5 Elements of a Cold Pitch That Converts

We’ve all had times where we receive terrible cold pitches–whether via a phone call, email, or letter–that makes us wonder what made that person even think doing that would work. Because of that, the idea of you sending a cold pitch to someone may leave a sour taste in your mouth, making you worry that you’ll be “that guy” who sends the sleazy pitch that immediately makes the recipient put it in the trash.

However, when done correctly, a cold pitch can actually move the needle on your lead generation and help you to attract potential clients and customers outside of social media that you would love to work with–and if you received even one new client from doing this, wouldn’t that be worth it?

I’d say so.

A company recently pitched me to use their software, and although I don’t need what they’re offering, their pitch actually made me stop and read it instead of deleting it like I normally would because I thought it was that good. So although I may not be the right fit for them, I can absolutely see how this specific pitch increased conversions for the company. See what I mean below.

Screenshot of a pitch that was received via email

Awesome, right? If you want to know how to write a cold pitch that works, I’m going to break down this pitch, in the order of the numbered sections, to point out what exactly worked so you can use it as guidance for crafting your own future pitches, helping you to develop a well-rounded marketing strategy.

Use an Immediate Attention Grabber

We all know that the subject line in an email is the first thing that grabs a recipient’s attention because they immediately see it while in their inbox. Don’t just focus on the subject line, though–take the first 1-2 sentences of the email itself, not including the greeting, into consideration, as that will also show as a “preview” of the email in the recipient’s inbox.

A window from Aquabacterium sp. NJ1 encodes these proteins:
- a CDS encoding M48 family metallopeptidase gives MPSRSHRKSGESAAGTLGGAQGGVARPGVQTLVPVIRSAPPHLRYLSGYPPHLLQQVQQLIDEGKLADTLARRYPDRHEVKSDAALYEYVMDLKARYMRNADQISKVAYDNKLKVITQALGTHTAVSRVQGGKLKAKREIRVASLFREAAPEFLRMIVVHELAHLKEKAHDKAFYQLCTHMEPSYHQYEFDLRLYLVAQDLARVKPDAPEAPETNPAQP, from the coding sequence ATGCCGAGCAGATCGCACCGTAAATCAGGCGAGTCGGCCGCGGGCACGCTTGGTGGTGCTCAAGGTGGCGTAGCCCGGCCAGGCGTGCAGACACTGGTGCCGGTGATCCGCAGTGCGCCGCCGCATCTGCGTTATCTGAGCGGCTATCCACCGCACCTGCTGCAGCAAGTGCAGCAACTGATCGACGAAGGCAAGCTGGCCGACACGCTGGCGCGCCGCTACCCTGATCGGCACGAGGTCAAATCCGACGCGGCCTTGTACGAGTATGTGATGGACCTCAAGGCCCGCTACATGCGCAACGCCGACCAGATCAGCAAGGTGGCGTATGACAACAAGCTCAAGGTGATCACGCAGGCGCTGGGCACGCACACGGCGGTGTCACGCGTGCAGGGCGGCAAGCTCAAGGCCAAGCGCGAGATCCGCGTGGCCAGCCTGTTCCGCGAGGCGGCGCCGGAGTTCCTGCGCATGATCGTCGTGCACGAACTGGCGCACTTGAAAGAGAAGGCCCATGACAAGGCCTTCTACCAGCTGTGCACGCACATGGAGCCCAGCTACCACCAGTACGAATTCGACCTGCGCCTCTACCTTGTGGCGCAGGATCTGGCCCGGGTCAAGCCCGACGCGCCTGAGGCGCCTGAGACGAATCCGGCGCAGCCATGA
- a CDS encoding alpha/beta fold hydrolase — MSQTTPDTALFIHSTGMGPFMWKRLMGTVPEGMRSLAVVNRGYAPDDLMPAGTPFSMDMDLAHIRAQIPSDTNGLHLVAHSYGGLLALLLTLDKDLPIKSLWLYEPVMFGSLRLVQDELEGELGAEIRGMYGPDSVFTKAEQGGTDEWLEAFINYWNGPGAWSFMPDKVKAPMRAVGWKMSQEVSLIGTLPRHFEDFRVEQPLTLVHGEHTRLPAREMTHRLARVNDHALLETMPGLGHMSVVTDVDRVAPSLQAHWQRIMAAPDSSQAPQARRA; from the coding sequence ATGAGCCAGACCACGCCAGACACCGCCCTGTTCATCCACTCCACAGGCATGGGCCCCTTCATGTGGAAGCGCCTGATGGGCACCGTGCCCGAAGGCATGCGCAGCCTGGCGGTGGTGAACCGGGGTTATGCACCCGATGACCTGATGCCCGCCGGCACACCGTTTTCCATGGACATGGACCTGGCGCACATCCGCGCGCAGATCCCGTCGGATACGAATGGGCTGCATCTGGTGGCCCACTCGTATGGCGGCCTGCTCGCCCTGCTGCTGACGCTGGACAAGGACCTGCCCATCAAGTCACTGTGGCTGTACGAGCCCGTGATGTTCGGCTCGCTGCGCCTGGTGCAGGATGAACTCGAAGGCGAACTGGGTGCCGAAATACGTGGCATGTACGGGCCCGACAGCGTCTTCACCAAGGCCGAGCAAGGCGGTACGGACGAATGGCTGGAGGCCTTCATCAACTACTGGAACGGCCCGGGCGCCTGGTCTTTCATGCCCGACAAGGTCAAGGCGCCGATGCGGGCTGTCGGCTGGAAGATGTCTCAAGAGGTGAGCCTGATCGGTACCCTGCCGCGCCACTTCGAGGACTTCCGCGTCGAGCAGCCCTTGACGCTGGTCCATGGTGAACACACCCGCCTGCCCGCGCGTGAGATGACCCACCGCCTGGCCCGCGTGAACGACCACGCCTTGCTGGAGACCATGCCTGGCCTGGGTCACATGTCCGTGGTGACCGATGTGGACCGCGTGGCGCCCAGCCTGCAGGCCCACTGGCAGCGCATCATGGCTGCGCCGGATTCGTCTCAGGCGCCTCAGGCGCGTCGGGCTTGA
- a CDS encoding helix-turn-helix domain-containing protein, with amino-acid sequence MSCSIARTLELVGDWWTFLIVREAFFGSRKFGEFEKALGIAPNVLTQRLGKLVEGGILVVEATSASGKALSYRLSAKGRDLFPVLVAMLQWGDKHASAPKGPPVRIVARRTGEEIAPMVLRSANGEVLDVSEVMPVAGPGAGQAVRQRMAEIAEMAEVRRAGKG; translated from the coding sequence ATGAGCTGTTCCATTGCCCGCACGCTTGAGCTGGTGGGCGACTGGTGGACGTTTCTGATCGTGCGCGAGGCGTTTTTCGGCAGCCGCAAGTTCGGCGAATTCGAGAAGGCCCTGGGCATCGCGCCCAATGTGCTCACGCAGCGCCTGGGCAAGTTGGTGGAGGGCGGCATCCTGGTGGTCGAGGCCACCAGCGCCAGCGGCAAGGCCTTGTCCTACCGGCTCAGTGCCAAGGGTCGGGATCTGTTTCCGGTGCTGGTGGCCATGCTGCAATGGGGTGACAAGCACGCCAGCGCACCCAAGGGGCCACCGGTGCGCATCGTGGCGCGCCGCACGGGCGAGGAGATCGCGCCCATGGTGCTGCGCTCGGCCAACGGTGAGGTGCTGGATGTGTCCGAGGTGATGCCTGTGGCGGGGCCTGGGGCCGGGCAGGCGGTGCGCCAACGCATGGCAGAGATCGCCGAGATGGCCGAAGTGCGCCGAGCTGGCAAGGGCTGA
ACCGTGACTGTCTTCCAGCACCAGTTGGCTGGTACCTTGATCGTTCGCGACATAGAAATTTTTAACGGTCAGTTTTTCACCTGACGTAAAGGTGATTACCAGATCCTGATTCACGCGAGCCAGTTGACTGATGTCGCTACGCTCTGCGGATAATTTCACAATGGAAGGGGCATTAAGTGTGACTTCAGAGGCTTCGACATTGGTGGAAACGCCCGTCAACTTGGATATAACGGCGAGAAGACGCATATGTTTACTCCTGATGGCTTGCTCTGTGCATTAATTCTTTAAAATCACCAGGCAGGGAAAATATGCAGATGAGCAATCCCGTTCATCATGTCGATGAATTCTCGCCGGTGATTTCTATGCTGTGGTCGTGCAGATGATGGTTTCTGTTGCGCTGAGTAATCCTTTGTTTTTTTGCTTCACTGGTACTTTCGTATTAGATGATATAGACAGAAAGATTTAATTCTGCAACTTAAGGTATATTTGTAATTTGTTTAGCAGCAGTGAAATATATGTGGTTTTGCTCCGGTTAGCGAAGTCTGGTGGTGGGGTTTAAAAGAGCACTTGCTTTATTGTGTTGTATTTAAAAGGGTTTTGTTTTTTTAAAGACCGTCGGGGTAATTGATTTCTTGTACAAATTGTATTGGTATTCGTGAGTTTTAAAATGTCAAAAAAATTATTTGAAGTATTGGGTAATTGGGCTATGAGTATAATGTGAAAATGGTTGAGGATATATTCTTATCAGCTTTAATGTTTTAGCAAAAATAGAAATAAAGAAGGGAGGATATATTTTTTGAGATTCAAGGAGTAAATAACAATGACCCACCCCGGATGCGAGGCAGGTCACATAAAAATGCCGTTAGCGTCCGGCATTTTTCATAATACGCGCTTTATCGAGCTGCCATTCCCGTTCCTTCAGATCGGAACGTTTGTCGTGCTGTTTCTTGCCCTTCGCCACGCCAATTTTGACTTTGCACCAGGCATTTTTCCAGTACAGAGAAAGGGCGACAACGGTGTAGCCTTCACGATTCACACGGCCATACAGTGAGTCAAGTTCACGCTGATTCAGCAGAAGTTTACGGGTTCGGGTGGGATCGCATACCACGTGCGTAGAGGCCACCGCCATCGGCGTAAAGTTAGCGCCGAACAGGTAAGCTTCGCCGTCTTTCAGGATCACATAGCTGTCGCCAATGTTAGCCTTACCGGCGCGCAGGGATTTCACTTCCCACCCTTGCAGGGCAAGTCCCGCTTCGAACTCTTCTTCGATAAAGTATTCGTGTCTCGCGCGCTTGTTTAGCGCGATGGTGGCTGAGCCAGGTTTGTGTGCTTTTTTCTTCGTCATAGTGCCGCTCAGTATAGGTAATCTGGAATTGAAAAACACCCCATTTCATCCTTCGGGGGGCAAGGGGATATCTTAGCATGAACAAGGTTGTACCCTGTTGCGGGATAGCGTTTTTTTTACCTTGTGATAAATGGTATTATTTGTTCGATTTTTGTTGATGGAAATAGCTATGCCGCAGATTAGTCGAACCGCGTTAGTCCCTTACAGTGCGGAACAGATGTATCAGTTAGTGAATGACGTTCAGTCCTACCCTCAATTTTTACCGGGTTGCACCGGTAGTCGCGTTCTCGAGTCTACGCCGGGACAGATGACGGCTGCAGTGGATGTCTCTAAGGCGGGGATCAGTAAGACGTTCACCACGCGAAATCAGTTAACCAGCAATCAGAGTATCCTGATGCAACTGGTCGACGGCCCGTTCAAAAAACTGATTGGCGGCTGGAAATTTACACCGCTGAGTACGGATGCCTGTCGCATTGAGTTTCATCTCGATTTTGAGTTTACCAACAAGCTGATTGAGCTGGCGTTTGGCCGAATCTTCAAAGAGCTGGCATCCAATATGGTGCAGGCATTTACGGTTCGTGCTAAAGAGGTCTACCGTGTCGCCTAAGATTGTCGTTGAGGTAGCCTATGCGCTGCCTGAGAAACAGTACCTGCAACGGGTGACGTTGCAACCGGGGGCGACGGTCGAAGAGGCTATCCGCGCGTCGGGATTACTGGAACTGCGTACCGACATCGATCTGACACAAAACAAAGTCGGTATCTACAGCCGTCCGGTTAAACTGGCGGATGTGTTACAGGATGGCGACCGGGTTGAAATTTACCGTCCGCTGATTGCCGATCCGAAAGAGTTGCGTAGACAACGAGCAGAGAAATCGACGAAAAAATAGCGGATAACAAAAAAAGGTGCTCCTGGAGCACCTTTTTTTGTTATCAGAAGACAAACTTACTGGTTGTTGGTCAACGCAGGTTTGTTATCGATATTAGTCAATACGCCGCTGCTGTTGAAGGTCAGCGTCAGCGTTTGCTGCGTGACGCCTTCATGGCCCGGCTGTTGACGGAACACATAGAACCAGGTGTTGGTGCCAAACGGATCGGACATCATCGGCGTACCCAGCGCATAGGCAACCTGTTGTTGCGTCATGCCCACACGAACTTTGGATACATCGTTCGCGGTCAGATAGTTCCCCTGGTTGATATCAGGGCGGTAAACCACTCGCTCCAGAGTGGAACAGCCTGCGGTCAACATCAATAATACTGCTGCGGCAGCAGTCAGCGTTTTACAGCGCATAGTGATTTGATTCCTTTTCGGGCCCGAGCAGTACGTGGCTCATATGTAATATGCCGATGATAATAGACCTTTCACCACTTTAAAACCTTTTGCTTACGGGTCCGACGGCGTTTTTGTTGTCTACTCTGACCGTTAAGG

What grabbed my attention here? A few things.

Subject Line

The sender included my first name right off the bat. You’d be surprised how many times people spell my name incorrectly, don’t even address me by my name, call me “sir,” or even call me the wrong name. Yikes! Using my first name already showed to me that this sender did their research.

The subject line also included how they found me, which already qualified them a bit more. We’re all usually hesitant to open emails from people we don’t know, so learning that they found me in an article I was featured in gave some perspective. Plus, I actually wasn’t sure which article they were referring to, so reading that alone made me want to open the email so I could find out which article they were talking about.

Preview Text

When in my inbox itself, without actually clicking on the email yet, one of the first things I saw in the preview text was the first sentence of the email: “Sliding into your inbox to see if I can bribe you with your fave lunch this week?”

Now that hooked me because who doesn’t love free lunch?! I started thinking about my favorites and what I would order if I took this person up on their offer: a pizza, a steak and cheese sub, a Greek salad with chicken… my mouth was watering at that thought alone!

Now I was curious to see what this free lunch offer was all about, so I opened the email.

Offer Something

This goes in line with the preview text, but in order to be successful with a cold pitch, you need to offer the recipient something immediately. The recipient is going to ask themselves, “What’s in it for me?” so if that isn’t obvious to them right away, they’re going to exit out of your email and discard it in the trash.

This person offered me lunch, which is definitely a generous offer, but you don’t necessarily have to give something that will cost you money. An offer can even include:

  • A free call
  • A free resource
  • An introduction to someone

Or anything else that you deem to be valuable and relevant. If this person is potentially going to be spending money on your product or service, they need to know what they’ll get out of it.

Make It Relatable

Introduce yourself and find common ground! The recipient doesn’t know who you are, so if you don’t give a little insight into yourself, your interests, your personality, etc.–without making the email too much about you–they’re not going to see the point in reading an email from someone they don’t know. Plus, sharing some background gives you a little bit of credibility and can help you relate to the person.